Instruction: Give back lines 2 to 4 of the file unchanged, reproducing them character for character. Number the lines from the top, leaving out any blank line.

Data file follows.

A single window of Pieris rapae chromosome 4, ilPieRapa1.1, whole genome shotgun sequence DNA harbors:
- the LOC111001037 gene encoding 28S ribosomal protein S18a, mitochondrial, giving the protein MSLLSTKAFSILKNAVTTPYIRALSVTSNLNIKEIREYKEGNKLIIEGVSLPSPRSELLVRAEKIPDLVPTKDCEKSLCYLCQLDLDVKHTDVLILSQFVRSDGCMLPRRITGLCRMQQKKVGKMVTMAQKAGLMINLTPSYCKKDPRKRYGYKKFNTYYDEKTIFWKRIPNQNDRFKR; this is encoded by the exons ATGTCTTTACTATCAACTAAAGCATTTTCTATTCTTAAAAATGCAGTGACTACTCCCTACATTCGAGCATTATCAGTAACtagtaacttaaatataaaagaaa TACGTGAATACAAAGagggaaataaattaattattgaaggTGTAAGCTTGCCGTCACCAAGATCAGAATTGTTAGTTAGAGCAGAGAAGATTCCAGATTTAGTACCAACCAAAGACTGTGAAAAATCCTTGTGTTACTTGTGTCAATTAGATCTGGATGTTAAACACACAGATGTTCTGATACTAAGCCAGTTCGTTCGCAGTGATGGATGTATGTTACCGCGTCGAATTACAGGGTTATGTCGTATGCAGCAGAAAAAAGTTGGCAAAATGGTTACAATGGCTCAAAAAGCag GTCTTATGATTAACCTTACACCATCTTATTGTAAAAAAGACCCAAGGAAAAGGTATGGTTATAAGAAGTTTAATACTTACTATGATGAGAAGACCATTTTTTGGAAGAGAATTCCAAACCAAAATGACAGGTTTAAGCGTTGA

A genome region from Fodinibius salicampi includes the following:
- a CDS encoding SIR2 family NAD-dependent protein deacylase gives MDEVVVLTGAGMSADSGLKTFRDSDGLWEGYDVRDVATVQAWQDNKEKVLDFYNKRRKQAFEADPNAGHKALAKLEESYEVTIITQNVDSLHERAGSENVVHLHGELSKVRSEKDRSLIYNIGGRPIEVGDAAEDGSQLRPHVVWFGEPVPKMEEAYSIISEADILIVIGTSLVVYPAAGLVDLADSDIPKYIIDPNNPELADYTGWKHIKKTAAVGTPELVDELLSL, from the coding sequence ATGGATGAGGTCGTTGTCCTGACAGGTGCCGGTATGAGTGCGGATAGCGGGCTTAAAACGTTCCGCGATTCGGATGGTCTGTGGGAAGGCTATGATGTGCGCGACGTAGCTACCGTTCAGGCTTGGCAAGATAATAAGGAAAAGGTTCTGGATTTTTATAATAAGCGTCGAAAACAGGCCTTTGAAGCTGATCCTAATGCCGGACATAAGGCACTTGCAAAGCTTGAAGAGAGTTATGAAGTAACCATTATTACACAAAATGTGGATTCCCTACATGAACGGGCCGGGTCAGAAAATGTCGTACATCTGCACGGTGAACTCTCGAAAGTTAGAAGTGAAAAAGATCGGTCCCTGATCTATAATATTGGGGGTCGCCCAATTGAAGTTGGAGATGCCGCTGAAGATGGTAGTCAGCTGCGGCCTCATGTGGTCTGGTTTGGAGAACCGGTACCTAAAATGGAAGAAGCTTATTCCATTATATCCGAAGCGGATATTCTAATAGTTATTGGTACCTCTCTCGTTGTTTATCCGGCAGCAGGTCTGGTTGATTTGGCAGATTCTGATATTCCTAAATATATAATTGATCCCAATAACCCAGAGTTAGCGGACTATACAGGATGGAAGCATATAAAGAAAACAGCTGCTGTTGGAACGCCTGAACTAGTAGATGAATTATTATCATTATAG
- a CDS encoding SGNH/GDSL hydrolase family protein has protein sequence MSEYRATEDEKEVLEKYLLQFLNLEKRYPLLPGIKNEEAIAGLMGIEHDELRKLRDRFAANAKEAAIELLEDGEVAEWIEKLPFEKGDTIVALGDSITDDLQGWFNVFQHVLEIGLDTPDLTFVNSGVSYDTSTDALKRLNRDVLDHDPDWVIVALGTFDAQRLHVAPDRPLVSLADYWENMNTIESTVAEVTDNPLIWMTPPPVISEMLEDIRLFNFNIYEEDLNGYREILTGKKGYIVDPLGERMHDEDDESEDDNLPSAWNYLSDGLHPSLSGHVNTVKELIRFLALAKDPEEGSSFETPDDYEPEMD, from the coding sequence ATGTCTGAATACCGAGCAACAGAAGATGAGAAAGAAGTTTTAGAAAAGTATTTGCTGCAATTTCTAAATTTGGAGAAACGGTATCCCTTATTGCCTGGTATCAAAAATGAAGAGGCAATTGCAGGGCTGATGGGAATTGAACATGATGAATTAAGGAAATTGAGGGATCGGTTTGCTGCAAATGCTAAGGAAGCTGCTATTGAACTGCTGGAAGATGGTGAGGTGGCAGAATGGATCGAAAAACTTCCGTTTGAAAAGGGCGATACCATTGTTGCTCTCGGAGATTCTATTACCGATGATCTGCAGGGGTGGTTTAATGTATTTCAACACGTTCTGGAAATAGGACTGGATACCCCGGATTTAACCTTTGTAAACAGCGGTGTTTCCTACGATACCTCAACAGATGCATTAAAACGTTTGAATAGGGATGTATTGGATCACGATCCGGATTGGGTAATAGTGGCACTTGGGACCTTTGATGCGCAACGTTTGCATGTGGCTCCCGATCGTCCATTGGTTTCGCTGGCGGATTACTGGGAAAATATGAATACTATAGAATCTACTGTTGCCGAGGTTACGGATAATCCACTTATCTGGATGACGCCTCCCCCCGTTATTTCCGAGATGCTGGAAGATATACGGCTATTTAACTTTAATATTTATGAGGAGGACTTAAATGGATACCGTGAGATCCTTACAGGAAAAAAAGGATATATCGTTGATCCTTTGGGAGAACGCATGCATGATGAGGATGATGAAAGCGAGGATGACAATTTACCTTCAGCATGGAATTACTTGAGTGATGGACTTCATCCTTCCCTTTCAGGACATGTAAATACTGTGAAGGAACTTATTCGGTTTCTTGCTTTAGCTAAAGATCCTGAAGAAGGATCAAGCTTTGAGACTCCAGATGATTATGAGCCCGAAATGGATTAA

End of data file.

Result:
- the LOC111001037 gene encoding 28S ribosomal protein S18a, mitochondrial, giving the protein MSLLSTKAFSILKNAVTTPYIRALSVTSNLNIKEIREYKEGNKLIIEGVSLPSPRSELLVRAEKIPDLVPTKDCEKSLCYLCQLDLDVKHTDVLILSQFVRSDGCMLPRRITGLCRMQQKKVGKMVTMAQKAGLMINLTPSYCKKDPRKRYGYKKFNTYYDEKTIFWKRIPNQNDRFKR; this is encoded by the exons ATGTCTTTACTATCAACTAAAGCATTTTCTATTCTTAAAAATGCAGTGACTACTCCCTACATTCGAGCATTATCAGTAACtagtaacttaaatataaaagaaa TACGTGAATACAAAGagggaaataaattaattattgaaggTGTAAGCTTGCCGTCACCAAGATCAGAATTGTTAGTTAGAGCAGAGAAGATTCCAGATTTAGTACCAACCAAAGACTGTGAAAAATCCTTGTGTTACTTGTGTCAATTAGATCTGGATGTTAAACACACAGATGTTCTGATACTAAGCCAGTTCGTTCGCAGTGATGGATGTATGTTACCGCGTCGAATTACAGGGTTATGTCGTATGCAGCAGAAAAAAGTTGGCAAAATGGTTACAATGGCTCAAAAAGCag GTCTTATGATTAACCTTACACCATCTTATTGTAAAAAAGACCCAAGGAAAAGGTATGGTTATAAGAAGTTTAATACTTACTATGATGAGAAGACCATTTTTTGGAAGAGAATTCCAAACCAAAATGACAGGTTTAAGCGTTGA

A genome region from Fodinibius salicampi includes the following:
- a CDS encoding SIR2 family NAD-dependent protein deacylase gives MDEVVVLTGAGMSADSGLKTFRDSDGLWEGYDVRDVATVQAWQDNKEKVLDFYNKRRKQAFEADPNAGHKALAKLEESYEVTIITQNVDSLHERAGSENVVHLHGELSKVRSEKDRSLIYNIGGRPIEVGDAAEDGSQLRPHVVWFGEPVPKMEEAYSIISEADILIVIGTSLVVYPAAGLVDLADSDIPKYIIDPNNPELADYTGWKHIKKTAAVGTPELVDELLSL, from the coding sequence ATGGATGAGGTCGTTGTCCTGACAGGTGCCGGTATGAGTGCGGATAGCGGGCTTAAAACGTTCCGCGATTCGGATGGTCTGTGGGAAGGCTATGATGTGCGCGACGTAGCTACCGTTCAGGCTTGGCAAGATAATAAGGAAAAGGTTCTGGATTTTTATAATAAGCGTCGAAAACAGGCCTTTGAAGCTGATCCTAATGCCGGACATAAGGCACTTGCAAAGCTTGAAGAGAGTTATGAAGTAACCATTATTACACAAAATGTGGATTCCCTACATGAACGGGCCGGGTCAGAAAATGTCGTACATCTGCACGGTGAACTCTCGAAAGTTAGAAGTGAAAAAGATCGGTCCCTGATCTATAATATTGGGGGTCGCCCAATTGAAGTTGGAGATGCCGCTGAAGATGGTAGTCAGCTGCGGCCTCATGTGGTCTGGTTTGGAGAACCGGTACCTAAAATGGAAGAAGCTTATTCCATTATATCCGAAGCGGATATTCTAATAGTTATTGGTACCTCTCTCGTTGTTTATCCGGCAGCAGGTCTGGTTGATTTGGCAGATTCTGATATTCCTAAATATATAATTGATCCCAATAACCCAGAGTTAGCGGACTATACAGGATGGAAGCATATAAAGAAAACAGCTGCTGTTGGAACGCCTGAACTAGTAGATGAATTATTATCATTATAG